Salivary fluid secretion in the ixodid tick Rhipicephalus appendiculatus is inhibited by Thogoto virus infection

W. R. Kaufman, Alan Stuart Bowman, P. A. Nuttall

Research output: Contribution to journalArticle

8 Citations (Scopus)

Abstract

Adult Rhipicephalus appendiculatus ticks, infected with Thogoto (THO) virus or control, were fed on guinea pigs and removed at intervals throughout the feeding cycle. Salivary fluid secretion was measured by an in vitro technique. The salivary glands of infected, partially-fed ticks secreted fluid in vitro at about 75% the rate of controls, but the difference between infected and controls among engorged ticks was not statistically significant. Basal and DA-stimulated levels of cyclic AMP (cAMP) were determined in isolated glands and were significantly affected by THO virus infection. The differences in secretory rate among control and infected ticks could not be explained in terms of altered cAMP levels. Haemolymph volume was measured by a tracer-dilution technique using H-3-inulin. The mean haemolymph volume for both THO-infected and control groups was between 23-24% body weight throughout the feeding cycle, indicating that infection by this arbovirus did not influence salivary fluid secretion via altered haemolymph volume. The mechanism by which THO virus affects secretory activity of its tick vector remains unknown.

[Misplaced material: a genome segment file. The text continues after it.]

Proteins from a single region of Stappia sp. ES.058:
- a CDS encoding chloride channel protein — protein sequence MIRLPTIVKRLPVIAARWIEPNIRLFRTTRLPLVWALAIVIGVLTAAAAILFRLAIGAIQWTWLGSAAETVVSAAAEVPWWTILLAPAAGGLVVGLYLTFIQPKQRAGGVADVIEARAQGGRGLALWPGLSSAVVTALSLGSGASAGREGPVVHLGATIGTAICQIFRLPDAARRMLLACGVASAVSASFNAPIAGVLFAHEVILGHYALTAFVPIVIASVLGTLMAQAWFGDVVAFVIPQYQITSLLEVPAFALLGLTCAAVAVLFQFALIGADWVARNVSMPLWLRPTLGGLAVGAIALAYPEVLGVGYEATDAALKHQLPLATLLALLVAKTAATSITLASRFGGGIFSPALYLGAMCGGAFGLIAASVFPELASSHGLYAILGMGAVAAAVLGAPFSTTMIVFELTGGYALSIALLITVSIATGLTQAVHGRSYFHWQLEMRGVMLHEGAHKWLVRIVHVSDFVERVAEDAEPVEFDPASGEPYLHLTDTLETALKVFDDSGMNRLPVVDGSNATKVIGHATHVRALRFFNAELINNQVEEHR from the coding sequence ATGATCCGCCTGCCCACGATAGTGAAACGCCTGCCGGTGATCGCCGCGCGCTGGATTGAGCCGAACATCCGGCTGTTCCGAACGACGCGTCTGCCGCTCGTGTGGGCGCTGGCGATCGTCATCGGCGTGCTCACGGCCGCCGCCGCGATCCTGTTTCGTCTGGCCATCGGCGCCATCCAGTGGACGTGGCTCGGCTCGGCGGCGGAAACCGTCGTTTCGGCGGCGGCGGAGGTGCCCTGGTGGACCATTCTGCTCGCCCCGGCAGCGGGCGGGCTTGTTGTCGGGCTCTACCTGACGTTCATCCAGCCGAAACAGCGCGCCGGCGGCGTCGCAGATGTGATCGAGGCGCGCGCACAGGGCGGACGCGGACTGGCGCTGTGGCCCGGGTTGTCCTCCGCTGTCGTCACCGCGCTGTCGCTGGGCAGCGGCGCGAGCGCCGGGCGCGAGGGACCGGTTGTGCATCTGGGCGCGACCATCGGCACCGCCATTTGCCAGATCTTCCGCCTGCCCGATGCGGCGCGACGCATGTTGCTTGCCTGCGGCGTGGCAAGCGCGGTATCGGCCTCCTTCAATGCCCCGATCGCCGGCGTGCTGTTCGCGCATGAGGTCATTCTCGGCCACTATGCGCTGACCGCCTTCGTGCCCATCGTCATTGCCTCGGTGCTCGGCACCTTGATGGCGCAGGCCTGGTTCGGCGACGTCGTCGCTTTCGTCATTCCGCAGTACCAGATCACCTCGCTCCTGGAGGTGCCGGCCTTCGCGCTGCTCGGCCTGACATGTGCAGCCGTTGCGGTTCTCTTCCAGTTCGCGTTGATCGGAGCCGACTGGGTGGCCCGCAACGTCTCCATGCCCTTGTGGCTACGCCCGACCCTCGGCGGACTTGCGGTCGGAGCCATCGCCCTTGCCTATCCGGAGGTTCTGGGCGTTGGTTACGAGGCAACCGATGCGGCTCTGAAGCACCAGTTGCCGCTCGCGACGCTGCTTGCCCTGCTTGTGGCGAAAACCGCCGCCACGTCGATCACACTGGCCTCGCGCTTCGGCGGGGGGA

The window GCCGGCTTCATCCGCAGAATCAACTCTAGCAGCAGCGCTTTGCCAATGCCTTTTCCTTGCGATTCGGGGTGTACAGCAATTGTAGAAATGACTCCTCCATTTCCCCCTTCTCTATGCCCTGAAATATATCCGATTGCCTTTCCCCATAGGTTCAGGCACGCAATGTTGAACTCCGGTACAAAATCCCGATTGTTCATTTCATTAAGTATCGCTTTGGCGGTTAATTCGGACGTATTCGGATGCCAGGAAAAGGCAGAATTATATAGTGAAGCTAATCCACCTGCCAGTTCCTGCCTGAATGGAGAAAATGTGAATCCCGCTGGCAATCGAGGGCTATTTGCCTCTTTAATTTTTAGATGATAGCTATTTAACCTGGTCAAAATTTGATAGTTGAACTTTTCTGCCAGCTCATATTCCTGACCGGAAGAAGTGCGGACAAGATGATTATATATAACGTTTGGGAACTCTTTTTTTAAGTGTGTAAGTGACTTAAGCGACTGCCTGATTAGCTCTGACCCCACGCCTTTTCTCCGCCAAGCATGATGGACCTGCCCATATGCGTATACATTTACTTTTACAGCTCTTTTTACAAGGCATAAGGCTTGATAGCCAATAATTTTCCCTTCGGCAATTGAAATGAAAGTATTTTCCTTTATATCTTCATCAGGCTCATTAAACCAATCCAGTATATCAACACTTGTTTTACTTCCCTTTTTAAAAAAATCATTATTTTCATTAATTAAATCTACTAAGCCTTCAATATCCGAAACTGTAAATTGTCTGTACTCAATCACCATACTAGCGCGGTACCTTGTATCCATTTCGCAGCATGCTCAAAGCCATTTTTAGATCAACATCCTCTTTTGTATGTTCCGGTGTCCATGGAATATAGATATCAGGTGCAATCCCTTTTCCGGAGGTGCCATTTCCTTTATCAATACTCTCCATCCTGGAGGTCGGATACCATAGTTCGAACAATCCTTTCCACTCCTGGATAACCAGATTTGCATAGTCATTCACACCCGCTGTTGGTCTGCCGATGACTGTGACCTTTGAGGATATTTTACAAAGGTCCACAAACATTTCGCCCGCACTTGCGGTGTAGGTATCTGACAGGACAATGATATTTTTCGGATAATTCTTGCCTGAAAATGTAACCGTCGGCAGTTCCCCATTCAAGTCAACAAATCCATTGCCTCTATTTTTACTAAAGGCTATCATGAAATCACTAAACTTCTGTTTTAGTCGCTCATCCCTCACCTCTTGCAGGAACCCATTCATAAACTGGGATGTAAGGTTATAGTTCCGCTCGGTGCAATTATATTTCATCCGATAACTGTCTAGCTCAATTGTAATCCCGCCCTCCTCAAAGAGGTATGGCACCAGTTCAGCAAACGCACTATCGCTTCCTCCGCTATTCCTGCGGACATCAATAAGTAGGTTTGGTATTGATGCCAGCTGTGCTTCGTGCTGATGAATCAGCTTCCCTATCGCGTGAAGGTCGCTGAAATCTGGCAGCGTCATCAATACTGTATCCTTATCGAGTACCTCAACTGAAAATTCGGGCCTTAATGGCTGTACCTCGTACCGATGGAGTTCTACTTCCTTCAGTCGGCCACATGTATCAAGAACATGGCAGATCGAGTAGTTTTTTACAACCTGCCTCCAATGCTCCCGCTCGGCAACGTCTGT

Original languageEnglish
Pages (from-to)661-674
Number of pages13
JournalExperimental and Applied Acarology
Volume25
Issue number8
DOIs
Publication statusPublished - 2001

Keywords

  • arbovirus
  • cyclic AMP
  • Rhipicephalus appendiculatus
  • Thogoto virus
  • tick salivary glands
  • GLAND DEGENERATION
  • AMBLYOMMA-HEBRAEUM
  • TRANSMISSION
  • MECHANISM
  • BEHAVIOR
  • HOST

Cite this

Salivary fluid secretion in the ixodid tick Rhipicephalus appendiculatus is inhibited by Thogoto virus infection. / Kaufman, W. R.; Bowman, Alan Stuart; Nuttall, P. A.

In: Experimental and Applied Acarology, Vol. 25, No. 8, 2001, p. 661-674.

Research output: Contribution to journalArticle

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abstract = "Adult Rhipicephalus appendiculatus ticks, infected with Thogoto (THO) virus or control, were fed on guinea pigs and removed at intervals throughout the feeding cycle. Salivary fluid secretion was measured by an in vitro technique. The salivary glands of infected, partially-fed ticks secreted fluid in vitro at about 75{\%} the rate of controls, but the difference between infected and controls among engorged ticks was not statistically significant. Basal and DA-stimulated levels of cyclic AMP (cAMP) were determined in isolated glands and were significantly affected by THO virus infection. The differences in secretory rate among control and infected ticks could not be explained in terms of altered cAMP levels. Haemolymph volume was measured by a tracer-dilution technique using H-3-inulin. The mean haemolymph volume for both THO-infected and control groups was between 23-24{\%} body weight throughout the feeding cycle, indicating that infection by this arbovirus did not influence salivary fluid secretion via altered haemolymph volume. The mechanism by which THO virus affects secretory activity of its tick vector remains unknown.",
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